FriendFeed shows you items your friends liked from folks you're not following

Never Miss an Important Tweet Again

I’ve already talked about how I can filter my FriendFeed feed by service, letting me read all tweets on Twitter and not duplicate them on FriendFeed.

But, I’m hitting that “following” threshold that makes it difficult to keep up with EVERY tweet on Twitter. So, if I only have time to skim the last few pages of tweets or I go offline for a few hours (or, more realistically, Twitter does) and can’t catch up on every tweet, FriendFeed will let me know which of my friends’ tweets are being “liked” or commented on.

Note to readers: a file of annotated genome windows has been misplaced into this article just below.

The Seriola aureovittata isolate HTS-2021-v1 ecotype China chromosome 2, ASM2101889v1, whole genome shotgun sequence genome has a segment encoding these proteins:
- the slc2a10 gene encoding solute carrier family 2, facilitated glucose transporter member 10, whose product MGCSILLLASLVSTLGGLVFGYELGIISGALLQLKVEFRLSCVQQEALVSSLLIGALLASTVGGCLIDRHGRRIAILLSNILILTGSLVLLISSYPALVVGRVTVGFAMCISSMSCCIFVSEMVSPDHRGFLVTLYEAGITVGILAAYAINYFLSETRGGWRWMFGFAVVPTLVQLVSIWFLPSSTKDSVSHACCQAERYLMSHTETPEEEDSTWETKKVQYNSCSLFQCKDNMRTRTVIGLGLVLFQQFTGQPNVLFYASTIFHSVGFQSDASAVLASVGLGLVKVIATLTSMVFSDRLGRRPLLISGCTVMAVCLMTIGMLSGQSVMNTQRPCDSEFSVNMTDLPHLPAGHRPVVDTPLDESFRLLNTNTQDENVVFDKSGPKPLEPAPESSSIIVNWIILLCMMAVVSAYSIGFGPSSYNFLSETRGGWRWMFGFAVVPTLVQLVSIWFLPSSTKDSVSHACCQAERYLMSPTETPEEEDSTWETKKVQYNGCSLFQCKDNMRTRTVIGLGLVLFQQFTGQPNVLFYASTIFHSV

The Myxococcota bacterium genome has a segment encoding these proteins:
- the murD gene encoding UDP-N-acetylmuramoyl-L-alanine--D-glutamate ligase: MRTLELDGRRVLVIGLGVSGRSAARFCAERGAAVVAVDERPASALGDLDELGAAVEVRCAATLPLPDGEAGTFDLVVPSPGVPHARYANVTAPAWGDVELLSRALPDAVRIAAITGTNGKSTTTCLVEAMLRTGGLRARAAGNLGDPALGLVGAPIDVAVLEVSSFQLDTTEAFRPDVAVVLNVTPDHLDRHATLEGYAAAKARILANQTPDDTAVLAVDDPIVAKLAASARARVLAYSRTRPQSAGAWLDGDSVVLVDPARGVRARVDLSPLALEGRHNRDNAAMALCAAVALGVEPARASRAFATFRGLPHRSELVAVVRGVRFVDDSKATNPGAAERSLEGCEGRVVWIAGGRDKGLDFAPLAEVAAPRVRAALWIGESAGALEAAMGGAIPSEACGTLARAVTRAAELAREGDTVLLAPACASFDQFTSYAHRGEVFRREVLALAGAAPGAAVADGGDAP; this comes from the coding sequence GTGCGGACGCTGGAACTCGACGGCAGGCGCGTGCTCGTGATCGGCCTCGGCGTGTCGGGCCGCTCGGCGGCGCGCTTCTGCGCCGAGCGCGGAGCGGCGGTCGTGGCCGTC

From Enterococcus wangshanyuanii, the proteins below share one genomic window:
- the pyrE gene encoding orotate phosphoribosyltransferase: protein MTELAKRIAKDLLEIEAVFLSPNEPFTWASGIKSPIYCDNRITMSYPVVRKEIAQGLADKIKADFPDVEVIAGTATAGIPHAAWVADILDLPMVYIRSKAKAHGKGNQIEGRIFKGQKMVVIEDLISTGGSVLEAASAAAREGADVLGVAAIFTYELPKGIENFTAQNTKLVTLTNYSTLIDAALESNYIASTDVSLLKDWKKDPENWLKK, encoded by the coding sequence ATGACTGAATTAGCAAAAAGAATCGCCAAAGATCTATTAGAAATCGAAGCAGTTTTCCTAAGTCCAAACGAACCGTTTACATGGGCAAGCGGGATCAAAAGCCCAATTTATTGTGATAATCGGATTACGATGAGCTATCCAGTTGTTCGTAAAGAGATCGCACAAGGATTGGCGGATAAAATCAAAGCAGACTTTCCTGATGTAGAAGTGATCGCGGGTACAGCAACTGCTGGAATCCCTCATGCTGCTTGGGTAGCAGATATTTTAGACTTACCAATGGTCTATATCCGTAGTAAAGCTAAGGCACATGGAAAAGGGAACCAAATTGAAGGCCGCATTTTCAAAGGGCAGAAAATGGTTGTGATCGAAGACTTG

FriendFeed will resurface tweets if someone liked them/commented on them

Follow Stuff that was Previously Clunky to Follow

Does Del.icio.us even have a “friends” feature? I don’t even know. It very well might.

If it does, nobody uses it. And that’s a shame. Think about the mundane things you find yourself reading about folks on Twitter. Then, when you consider that you’re missing an important activity like taking the time to read an article online and save it for later… It’s crazy.

It’s true that everyone with a Del.icio.us account has had an RSS feed, but with FriendFeed it has never been so easy to subscribe to all of someone’s services at once. There’s gold in those Del.icio.us feeds. And the more you rely on your friends’ bookmarks, the less you’ll need to subscribe to a billion blogs.